# Estimating Subject Level Effects for New Subjects in IRT, or multilevel models in general

Hi,

I am working on an item response theory (IRT) model using brms based on @paul.buerkner 's excellent tutorial paper (https://arxiv.org/abs/1905.09501), but my question applies to any model with subject/participant level effects. This is a long post but at its core all I’m asking is what people think about approximating estimates for ‘random’ effects for new grouping levels, as this is a common goal in practice.

To provide context for my question, I’ll use the first example from that paper:

``````# ----------- Code for Section 5.1 ------------
# Analysis of the VerbAgg data set using dichotomous IRT models
data("VerbAgg", package = "lme4")

# get an overview of the data

# ---------- 1PL models ----------------------
# specify a 1PL model in brms
formula_va_1pl <- bf(r2 ~ 1 + (1 | item) + (1 | id))

# specify some weakly informative priors
prior_va_1pl <-
prior("normal(0, 3)", class = "sd", group = "id") +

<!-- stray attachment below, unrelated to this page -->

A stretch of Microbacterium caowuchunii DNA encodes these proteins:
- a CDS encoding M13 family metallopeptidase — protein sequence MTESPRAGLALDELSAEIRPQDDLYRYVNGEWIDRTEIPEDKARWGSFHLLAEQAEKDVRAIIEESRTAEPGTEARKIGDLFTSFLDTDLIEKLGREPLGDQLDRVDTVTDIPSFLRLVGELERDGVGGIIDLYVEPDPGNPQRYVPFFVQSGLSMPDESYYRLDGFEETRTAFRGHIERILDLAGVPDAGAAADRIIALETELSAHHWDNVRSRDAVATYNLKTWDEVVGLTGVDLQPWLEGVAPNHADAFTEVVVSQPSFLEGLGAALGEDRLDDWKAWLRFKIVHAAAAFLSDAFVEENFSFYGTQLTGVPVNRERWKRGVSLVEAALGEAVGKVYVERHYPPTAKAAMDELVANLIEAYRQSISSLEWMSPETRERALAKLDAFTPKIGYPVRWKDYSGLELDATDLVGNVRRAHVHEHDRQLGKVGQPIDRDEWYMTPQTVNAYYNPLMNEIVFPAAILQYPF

prior("normal(0, 3)", class = "sd", group = "item")

# fit the 1PL model
fit_va_1pl <- brm(
formula = formula_va_1pl,
data = VerbAgg,
family = brmsfamily("bernoulli", "logit"),
prior = prior_va_1pl,
seed = 1234,
file = "fit_va_1pl",
cores = 4
)

# extract person parameters
ranef_va_1pl <- ranef(fit_va_1pl)
(person_pars_va_1pl <- ranef_va_1pl\$id)

# ---------- End Paul Code ----------------------
``````

In this case, Paul fit a simple model and was able to extract the person effects. In practice, however, one may want to estimate the person level effect for out of sample participants. Using the example above, it may mean that we only had the first 100 subjects in the study, and then subject 101 comes along and we want to estimate their ‘trait’.

Details
``````# We can fit the same model for the first 100 ids
VerbAgg100=as_tibble(VerbAgg) %>%
filter(as.integer(id)<101) %>%
mutate(id=factor(id,levels = 1:100))

fit_va_1pl_100 <- brm(
formula = formula_va_1pl,
data = VerbAgg100,
family = brmsfamily("bernoulli", "logit"),
prior = prior_va_1pl,
seed = 1234,
file = "fit_va_1pl_100",
cores = 4
)

# extract person parameters
ranef_va_1pl_100 <- ranef(fit_va_1pl_100)
(person_pars_va_1pl_100 <- ranef_va_1pl_100\$id)

# Then, pretend we want to estimate id 101
new_data=as_tibble(VerbAgg) %>%
filter(as.integer(id)==101) %>%
mutate(id=factor(id,levels = 101))